The Jewish National Fund: Growing Zionism

The Jewish National Fund: Growing Zionism

by Claudia Moscovici

The Holocaust underscored for the Jewish people the necessity—and, many would argue, the historic right–of having their own nation. Deprived of full citizenship rights in many European countries and entirely stripped of human rights once the Nazis came to power, the Jews became ostracized and persecuted throughout Europe. They were branded as outsiders and eventually stomped out like “vermin” by the Nazis, even in countries they had inhabited for centuries. In a prophetic statement issued in 1898, Theodor Herzl, the founder of political Zionism, warned in his groundbreaking book, Der Judenstaat, that the Jews would continue to be persecuted and treated as second class citizens unless they reestablish their own nation:

“The Jewish question persists wherever Jews live in appreciable numbers. We are naturally drawn into those places where we are not persecuted, and our appearance there gives rise to persecution. This is the case, and will inevitably be so, everywhere, even in highly civilized countries—see for instance, France—so long as the Jewish question is not solved on the political level” (Der Judenstaat, cited by C.D. Smith, Israel and the Arab-Israeli Conflict, 2001, 4th ed., p. 53).

The author was only referring to the Dreyfus Affair here, a political scandal that erupted in France in 1894, when a Jewish French army captain, Alfred Dreyfus, was falsely accused of being a German spy. Though innocent, Dreyfus was exonerated only in 1906. Even Herzl, attuned as he was to anti-Semitism, could not have foreseen the extent of the human catastrophe of the Holocaust. But he did perceive the necessity of reestablishing a Jewish state for the Jewish people. In fact, Herzl’s book concludes with a hopeful message, that was eventually realized in 1948, but only after the Jews were nearly wiped off the face of the Earth:

“The Jews who wish for a State will have it. We shall live at last as free men on our own soil, and die peacefully in our own homes. The world will be freed by our liberty, enriched by our wealth, magnified by our greatness. And whatever we attempt there to accomplish for our own welfare, will react powerfully and beneficially for the good of humanity” (The Project Gutenberg eBook of The Jewish State, by Theodor 2 May 2008).

Realizing Herzl’s optimistic message, Israel has become a democratic leader in the world and America’s strongest ally in the Middle East. Though a sliver of a country, it is also a leader in innovation, rivaling that of Silicon Valley. Given its achievements, it is easy to forget that Israel has a population of a little over 9 million people, only one million more than New York City, and a large area of desert and semidesert climate (60 % in Southern Negev and Arava), with precipitation only 50 days out of the year. These geographic conditions make agriculture, access to water, and planting vegetation in general extremely challenging in Israel.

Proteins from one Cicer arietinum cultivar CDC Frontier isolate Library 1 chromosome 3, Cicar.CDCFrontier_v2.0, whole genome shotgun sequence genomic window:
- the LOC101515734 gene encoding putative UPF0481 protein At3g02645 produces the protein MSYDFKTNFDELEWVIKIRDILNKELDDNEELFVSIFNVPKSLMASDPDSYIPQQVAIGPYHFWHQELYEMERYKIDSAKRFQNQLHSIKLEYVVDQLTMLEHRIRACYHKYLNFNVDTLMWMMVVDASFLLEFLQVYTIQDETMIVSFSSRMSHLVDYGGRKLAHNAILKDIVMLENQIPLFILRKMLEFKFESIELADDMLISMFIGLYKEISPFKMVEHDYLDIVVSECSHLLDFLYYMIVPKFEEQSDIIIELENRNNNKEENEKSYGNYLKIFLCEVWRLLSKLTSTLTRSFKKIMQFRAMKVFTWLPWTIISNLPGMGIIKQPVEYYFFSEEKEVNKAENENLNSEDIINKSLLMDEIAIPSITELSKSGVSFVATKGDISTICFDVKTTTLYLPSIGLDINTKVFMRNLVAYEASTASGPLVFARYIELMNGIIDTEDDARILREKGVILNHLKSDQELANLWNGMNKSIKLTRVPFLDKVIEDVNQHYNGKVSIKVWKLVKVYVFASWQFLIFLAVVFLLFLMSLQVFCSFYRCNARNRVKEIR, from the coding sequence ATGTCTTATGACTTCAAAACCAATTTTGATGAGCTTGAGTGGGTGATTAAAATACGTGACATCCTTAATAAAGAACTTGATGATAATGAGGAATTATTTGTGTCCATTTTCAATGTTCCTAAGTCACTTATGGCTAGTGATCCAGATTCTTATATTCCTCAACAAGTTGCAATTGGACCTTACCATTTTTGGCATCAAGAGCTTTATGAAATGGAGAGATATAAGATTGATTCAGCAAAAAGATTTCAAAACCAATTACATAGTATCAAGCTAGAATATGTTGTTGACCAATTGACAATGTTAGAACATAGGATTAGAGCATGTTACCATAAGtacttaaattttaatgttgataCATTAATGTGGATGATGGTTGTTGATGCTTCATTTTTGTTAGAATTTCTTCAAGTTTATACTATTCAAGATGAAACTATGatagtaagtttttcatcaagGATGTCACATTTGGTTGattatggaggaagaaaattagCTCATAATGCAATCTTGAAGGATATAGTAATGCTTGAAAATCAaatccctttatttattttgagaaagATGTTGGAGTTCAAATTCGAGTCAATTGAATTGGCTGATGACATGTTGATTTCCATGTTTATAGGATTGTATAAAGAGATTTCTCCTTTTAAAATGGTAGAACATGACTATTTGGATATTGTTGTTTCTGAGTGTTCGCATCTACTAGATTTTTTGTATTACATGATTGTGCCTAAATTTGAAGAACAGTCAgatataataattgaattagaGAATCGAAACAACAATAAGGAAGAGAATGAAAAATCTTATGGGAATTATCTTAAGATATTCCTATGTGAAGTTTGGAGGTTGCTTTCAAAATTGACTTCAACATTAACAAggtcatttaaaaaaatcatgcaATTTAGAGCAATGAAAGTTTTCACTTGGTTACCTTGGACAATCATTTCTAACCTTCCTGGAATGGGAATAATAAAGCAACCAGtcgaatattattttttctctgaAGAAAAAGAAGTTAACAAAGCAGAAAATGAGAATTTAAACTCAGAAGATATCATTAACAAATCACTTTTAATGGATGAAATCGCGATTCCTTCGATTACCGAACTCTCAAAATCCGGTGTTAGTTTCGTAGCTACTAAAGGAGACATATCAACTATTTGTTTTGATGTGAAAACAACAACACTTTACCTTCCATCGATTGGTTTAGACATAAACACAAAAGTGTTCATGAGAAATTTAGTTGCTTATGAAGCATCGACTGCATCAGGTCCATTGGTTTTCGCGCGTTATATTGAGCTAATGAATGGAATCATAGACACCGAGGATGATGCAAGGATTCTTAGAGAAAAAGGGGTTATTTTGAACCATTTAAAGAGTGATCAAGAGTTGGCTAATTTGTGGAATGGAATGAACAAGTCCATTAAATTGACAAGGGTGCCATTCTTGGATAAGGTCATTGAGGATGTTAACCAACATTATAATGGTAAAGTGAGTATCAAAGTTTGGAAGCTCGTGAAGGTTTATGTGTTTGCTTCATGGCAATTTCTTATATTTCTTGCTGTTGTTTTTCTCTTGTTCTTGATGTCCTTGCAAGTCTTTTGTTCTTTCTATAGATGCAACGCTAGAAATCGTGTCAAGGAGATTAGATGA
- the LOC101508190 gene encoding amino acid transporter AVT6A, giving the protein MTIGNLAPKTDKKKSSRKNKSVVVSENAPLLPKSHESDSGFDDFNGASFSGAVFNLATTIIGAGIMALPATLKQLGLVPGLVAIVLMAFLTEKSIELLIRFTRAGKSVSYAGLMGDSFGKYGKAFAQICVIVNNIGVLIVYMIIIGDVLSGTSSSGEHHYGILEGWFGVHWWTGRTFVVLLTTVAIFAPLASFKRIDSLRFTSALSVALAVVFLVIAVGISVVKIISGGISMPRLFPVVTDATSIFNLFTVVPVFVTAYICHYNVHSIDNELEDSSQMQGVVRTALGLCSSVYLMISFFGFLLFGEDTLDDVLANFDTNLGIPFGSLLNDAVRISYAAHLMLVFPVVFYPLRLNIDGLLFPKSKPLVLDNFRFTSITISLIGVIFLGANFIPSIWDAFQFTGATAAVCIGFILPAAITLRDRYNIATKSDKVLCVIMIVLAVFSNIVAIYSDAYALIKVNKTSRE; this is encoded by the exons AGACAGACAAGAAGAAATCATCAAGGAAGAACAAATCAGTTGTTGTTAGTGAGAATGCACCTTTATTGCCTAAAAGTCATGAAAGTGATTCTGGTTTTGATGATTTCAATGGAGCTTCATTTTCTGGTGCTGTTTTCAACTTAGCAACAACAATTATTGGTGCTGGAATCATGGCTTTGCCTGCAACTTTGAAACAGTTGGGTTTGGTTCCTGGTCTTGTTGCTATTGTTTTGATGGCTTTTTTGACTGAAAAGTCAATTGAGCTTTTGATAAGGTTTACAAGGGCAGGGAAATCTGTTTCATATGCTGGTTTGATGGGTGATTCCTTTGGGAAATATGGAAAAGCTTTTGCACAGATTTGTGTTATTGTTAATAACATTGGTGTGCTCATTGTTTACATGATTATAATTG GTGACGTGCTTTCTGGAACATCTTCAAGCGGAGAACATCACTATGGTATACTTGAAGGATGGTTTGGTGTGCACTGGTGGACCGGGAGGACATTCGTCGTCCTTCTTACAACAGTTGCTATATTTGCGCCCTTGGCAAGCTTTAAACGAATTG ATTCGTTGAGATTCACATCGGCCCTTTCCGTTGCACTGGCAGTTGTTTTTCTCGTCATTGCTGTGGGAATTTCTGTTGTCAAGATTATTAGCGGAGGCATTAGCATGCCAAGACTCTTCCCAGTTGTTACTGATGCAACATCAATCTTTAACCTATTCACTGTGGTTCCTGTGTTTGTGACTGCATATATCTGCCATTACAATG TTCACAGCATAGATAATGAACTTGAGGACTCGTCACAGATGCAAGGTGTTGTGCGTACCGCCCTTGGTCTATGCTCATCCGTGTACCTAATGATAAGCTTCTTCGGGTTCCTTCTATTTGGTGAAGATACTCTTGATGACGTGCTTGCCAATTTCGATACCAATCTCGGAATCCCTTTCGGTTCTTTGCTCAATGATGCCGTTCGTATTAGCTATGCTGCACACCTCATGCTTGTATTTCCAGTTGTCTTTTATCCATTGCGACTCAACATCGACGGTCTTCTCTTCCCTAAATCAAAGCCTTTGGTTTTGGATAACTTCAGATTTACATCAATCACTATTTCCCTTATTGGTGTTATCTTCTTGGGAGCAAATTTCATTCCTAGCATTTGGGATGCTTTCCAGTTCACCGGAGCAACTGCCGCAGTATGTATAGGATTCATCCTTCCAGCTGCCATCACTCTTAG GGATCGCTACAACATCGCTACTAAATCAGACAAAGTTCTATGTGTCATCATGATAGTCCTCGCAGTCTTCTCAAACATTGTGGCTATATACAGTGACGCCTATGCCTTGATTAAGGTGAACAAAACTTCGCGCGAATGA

Despite these challenges—or rather, perhaps because of them–for well over a hundred years, the Jewish National Fund has combined the twin goals of planting and Zionism. Founded in 1901, the Jewish National Fund has repurchased and developed land for the Jewish people everywhere in the country that would become Israel. Its founder, Isaac Leib of Vilnius, purchased .20 km in 1903, a first parcel of land that became an olive grove. The JNF currently owns about 13 percent of land in Israel. Its mission is to grow green space even in areas, like Negev, which are inhospitable to plants and trees. The JNF has facilitated the planting of about 260 million trees (mostly pine and some olive trees), developed 1000 km of land, and created over 1000 parks in Israel. The organization is also committed to innovation, building 200 water reservoirs around Israel that provide 13% of water availability.

Russell Robinson, the CEO of the Jewish National Fund since 1997, has focused on the mission of developing solutions for Israel’s water crisis and on the sustainable development of the Negev and the Galilee. He has also been a leader in promoting Jewish education and pro-Jewish views around the world. As he stated in a recent interview with Fern Sidman in The Jewish Voice, “Jewish National Fund trains and supports pro-Israel college students from across America to promote Israel as a country striving to make the world a better place through the pro-Israel programing.” (

The Jewish National Fund also reaches out to non-Jewish students and teachers, running a 12 day trip for 80 students and 60 professors from U.S. campuses a year, who take this opportunity to travel and learn about Israel. Equally importantly, as Robinson signals in the same interview, the organization has undertaken a global mission of “teaching agricultural knowledge and skills to students from developing countries and building reservoirs for recycled water.” This is a mission that even Wonder Woman–the famous Israeli actress Gal Gadot–has gotten behind, as she expressed support for the Jewish National Fund’s way of growing Zionism, both in Israel and abroad.



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